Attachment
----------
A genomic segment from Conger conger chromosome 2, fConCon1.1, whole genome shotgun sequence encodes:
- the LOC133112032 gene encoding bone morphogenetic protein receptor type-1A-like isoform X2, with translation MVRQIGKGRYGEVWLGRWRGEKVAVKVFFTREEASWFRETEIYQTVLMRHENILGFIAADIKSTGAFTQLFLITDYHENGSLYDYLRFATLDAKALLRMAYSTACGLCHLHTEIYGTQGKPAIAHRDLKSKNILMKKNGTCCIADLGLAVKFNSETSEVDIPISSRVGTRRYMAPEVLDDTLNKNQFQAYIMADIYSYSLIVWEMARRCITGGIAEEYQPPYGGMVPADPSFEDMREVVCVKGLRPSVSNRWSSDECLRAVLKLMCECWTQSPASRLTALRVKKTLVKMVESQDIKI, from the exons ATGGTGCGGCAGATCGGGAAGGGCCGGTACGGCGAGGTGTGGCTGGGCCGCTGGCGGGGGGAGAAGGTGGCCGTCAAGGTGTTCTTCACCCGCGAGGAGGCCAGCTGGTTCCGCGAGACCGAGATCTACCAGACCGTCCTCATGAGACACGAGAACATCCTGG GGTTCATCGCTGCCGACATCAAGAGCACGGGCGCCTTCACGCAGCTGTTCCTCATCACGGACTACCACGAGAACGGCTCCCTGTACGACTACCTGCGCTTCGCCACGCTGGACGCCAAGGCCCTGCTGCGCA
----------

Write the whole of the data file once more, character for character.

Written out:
A genomic segment from Conger conger chromosome 2, fConCon1.1, whole genome shotgun sequence encodes:
- the LOC133112032 gene encoding bone morphogenetic protein receptor type-1A-like isoform X2, with translation MVRQIGKGRYGEVWLGRWRGEKVAVKVFFTREEASWFRETEIYQTVLMRHENILGFIAADIKSTGAFTQLFLITDYHENGSLYDYLRFATLDAKALLRMAYSTACGLCHLHTEIYGTQGKPAIAHRDLKSKNILMKKNGTCCIADLGLAVKFNSETSEVDIPISSRVGTRRYMAPEVLDDTLNKNQFQAYIMADIYSYSLIVWEMARRCITGGIAEEYQPPYGGMVPADPSFEDMREVVCVKGLRPSVSNRWSSDECLRAVLKLMCECWTQSPASRLTALRVKKTLVKMVESQDIKI, from the exons ATGGTGCGGCAGATCGGGAAGGGCCGGTACGGCGAGGTGTGGCTGGGCCGCTGGCGGGGGGAGAAGGTGGCCGTCAAGGTGTTCTTCACCCGCGAGGAGGCCAGCTGGTTCCGCGAGACCGAGATCTACCAGACCGTCCTCATGAGACACGAGAACATCCTGG GGTTCATCGCTGCCGACATCAAGAGCACGGGCGCCTTCACGCAGCTGTTCCTCATCACGGACTACCACGAGAACGGCTCCCTGTACGACTACCTGCGCTTCGCCACGCTGGACGCCAAGGCCCTGCTGCGCA